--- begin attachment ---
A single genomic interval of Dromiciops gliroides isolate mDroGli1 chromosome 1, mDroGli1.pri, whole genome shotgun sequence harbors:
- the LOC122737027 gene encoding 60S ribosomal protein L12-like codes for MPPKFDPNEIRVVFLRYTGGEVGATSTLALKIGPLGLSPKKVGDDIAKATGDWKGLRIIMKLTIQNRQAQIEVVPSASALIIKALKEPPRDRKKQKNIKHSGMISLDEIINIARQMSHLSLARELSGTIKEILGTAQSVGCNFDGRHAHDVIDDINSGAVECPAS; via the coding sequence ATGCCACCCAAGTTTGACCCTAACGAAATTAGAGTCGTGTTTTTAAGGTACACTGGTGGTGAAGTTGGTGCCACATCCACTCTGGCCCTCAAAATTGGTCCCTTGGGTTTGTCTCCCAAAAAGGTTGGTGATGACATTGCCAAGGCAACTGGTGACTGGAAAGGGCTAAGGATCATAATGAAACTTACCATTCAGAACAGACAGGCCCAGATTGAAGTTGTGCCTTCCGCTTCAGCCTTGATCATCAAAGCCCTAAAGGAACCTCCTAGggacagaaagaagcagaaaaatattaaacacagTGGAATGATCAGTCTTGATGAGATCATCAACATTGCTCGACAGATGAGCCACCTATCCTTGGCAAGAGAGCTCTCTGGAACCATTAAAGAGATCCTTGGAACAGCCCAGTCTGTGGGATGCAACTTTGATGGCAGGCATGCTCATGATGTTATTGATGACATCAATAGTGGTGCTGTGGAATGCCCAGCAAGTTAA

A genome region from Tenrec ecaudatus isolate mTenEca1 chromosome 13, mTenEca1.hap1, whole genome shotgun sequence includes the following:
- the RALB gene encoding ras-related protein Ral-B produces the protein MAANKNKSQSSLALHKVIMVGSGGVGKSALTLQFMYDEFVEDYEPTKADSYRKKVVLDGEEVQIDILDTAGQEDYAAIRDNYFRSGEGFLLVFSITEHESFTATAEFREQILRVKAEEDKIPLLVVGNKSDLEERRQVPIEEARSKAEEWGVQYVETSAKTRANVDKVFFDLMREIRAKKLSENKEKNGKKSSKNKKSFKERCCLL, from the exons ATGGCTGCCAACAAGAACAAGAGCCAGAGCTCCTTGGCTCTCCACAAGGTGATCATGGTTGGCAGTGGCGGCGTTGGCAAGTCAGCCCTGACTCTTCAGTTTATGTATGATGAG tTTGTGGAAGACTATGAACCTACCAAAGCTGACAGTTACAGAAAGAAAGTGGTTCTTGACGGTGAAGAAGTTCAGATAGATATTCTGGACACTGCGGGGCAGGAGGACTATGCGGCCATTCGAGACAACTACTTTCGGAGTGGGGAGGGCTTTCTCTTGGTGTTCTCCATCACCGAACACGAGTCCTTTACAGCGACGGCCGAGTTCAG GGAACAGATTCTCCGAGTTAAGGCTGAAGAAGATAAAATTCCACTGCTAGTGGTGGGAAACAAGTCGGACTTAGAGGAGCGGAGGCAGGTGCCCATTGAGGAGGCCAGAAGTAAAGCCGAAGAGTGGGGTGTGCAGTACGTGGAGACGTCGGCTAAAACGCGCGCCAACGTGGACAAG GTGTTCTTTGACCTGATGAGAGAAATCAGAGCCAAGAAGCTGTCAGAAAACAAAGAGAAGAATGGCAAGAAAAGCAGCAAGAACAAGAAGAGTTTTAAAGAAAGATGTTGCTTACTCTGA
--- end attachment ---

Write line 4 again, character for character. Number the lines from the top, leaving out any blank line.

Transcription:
- the RALB gene encoding ras-related protein Ral-B produces the protein MAANKNKSQSSLALHKVIMVGSGGVGKSALTLQFMYDEFVEDYEPTKADSYRKKVVLDGEEVQIDILDTAGQEDYAAIRDNYFRSGEGFLLVFSITEHESFTATAEFREQILRVKAEEDKIPLLVVGNKSDLEERRQVPIEEARSKAEEWGVQYVETSAKTRANVDKVFFDLMREIRAKKLSENKEKNGKKSSKNKKSFKERCCLL, from the exons ATGGCTGCCAACAAGAACAAGAGCCAGAGCTCCTTGGCTCTCCACAAGGTGATCATGGTTGGCAGTGGCGGCGTTGGCAAGTCAGCCCTGACTCTTCAGTTTATGTATGATGAG tTTGTGGAAGACTATGAACCTACCAAAGCTGACAGTTACAGAAAGAAAGTGGTTCTTGACGGTGAAGAAGTTCAGATAGATATTCTGGACACTGCGGGGCAGGAGGACTATGCGGCCATTCGAGACAACTACTTTCGGAGTGGGGAGGGCTTTCTCTTGGTGTTCTCCATCACCGAACACGAGTCCTTTACAGCGACGGCCGAGTTCAG GGAACAGATTCTCCGAGTTAAGGCTGAAGAAGATAAAATTCCACTGCTAGTGGTGGGAAACAAGTCGGACTTAGAGGAGCGGAGGCAGGTGCCCATTGAGGAGGCCAGAAGTAAAGCCGAAGAGTGGGGTGTGCAGTACGTGGAGACGTCGGCTAAAACGCGCGCCAACGTGGACAAG GTGTTCTTTGACCTGATGAGAGAAATCAGAGCCAAGAAGCTGTCAGAAAACAAAGAGAAGAATGGCAAGAAAAGCAGCAAGAACAAGAAGAGTTTTAAAGAAAGATGTTGCTTACTCTGA